• A Freethought activist in Oklahoma has published multiple articles on Examiner.com copying and pasting from Wikipedia and arguing that academic freedom is "dishonest" or "promotes academic misconduct." He further claims, "Dr. Broughton informed that, 'HB 1551 makes the completely baseless association between academic freedom and freedom to teach pseduoscientific nonsense.'"
  • Right vs. Left states: "This is just a bit more lipstick on this ignorant pig."
  • It's tough to top such rhetorical flourishes, but Steve Newton of the NCSE should probably receive special recognition for his outlandish attacks. According to one news article, he's very worried about "injustice" being perpetrated by "creationist teachers":

    "Allowing creationist teachers to attack evolution is an injustice to the education of their students, who will live and work in a world increasingly dependent on understanding science and technology," Steve Newton, programs and policy director of the National Center for Science Education, said in an e-mail Tuesday.
    Newton argued that high-paying manufacturing jobs of the future will be in biotechnology -- "an industry that assumes workers understand evolution." Therefore, he said, New Mexico students would be put at a competitive disadvantage "if their teachers, under HB 302, are given cover to adulterate science education."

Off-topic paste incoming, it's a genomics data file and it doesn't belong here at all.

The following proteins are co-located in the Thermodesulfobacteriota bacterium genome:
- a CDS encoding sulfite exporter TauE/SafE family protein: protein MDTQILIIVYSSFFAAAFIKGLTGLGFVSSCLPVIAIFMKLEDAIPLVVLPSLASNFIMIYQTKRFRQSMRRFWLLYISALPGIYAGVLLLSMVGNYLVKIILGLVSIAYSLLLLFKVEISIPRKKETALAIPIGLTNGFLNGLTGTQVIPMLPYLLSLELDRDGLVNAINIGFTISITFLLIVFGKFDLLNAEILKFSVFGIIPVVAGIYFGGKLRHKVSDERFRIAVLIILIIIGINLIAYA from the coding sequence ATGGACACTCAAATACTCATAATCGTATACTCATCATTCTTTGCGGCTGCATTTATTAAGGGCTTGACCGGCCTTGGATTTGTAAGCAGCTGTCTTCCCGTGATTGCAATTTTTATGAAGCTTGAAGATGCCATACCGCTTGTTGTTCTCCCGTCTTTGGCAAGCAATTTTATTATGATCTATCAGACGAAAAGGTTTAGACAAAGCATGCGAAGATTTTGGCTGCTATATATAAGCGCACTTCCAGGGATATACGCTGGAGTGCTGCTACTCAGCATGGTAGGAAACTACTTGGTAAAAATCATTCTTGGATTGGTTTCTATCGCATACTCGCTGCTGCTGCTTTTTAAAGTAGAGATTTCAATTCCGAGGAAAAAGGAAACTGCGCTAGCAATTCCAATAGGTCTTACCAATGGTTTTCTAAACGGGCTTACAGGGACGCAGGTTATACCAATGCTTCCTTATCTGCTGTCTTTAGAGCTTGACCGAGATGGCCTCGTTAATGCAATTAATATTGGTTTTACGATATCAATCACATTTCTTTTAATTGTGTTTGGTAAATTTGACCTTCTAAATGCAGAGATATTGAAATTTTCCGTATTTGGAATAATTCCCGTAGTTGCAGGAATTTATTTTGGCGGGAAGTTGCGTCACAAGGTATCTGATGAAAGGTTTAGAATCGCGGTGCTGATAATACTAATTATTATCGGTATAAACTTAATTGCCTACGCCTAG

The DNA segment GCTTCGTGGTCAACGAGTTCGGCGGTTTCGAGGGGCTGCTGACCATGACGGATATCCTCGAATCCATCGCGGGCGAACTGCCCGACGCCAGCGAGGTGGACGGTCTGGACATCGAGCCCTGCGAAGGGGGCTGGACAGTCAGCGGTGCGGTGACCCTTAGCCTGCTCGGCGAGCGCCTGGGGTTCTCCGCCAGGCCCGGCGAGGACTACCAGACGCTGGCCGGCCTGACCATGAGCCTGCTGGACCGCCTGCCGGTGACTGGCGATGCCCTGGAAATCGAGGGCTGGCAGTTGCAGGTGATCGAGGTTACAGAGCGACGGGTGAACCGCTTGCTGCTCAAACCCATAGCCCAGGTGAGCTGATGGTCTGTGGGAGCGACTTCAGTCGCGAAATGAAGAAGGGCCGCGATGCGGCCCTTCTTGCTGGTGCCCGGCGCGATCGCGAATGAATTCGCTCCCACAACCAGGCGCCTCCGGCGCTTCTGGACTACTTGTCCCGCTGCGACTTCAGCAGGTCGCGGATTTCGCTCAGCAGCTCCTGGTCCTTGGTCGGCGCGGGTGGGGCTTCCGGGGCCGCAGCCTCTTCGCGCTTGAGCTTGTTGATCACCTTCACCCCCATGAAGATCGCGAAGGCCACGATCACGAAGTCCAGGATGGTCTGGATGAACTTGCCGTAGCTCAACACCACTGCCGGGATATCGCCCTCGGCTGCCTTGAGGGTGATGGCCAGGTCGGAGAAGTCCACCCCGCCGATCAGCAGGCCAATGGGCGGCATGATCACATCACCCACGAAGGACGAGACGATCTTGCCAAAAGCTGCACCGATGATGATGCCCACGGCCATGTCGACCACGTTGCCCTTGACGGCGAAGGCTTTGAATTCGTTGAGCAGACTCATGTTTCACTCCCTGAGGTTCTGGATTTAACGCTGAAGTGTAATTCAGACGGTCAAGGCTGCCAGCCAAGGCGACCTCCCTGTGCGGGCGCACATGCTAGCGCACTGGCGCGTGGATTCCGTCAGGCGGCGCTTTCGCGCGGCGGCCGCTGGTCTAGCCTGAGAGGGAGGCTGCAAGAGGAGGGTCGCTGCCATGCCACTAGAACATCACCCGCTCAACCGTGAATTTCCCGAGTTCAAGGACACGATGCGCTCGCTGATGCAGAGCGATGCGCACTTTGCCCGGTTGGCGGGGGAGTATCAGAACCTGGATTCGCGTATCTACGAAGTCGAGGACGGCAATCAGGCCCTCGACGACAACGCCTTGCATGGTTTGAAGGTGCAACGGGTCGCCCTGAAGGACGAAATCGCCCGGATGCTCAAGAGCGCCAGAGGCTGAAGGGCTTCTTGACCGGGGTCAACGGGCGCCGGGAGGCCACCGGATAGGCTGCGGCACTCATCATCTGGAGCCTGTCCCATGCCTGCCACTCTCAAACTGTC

"Adulterate science education"? Let's have a little reality check and remind ourselves what these bills actually say:

    teachers shall be permitted to help students understand, analyze, critique, and review in an objective manner the scientific strengths and scientific weaknesses of existing scientific theories pertinent to the course being taught.
    Apparently for these critics, simply allowing objective discussion of controversial scientific theories is too much for them.

    What's most ironic about these tactics is that they show exactly why academic freedom legislation is needed.

    What type of climate is created in the classroom when you tell teachers and students that it is "dishonest" or "academic misconduct" to discuss scientific doubts about evolution? Is freedom of scientific inquiry enhanced when students are told that if study scientific criticism of evolution, they won't succeed in college? Do teachers feel free to objectively cover scientific controversies if activists charge that in doing so they will "adulterate science education"?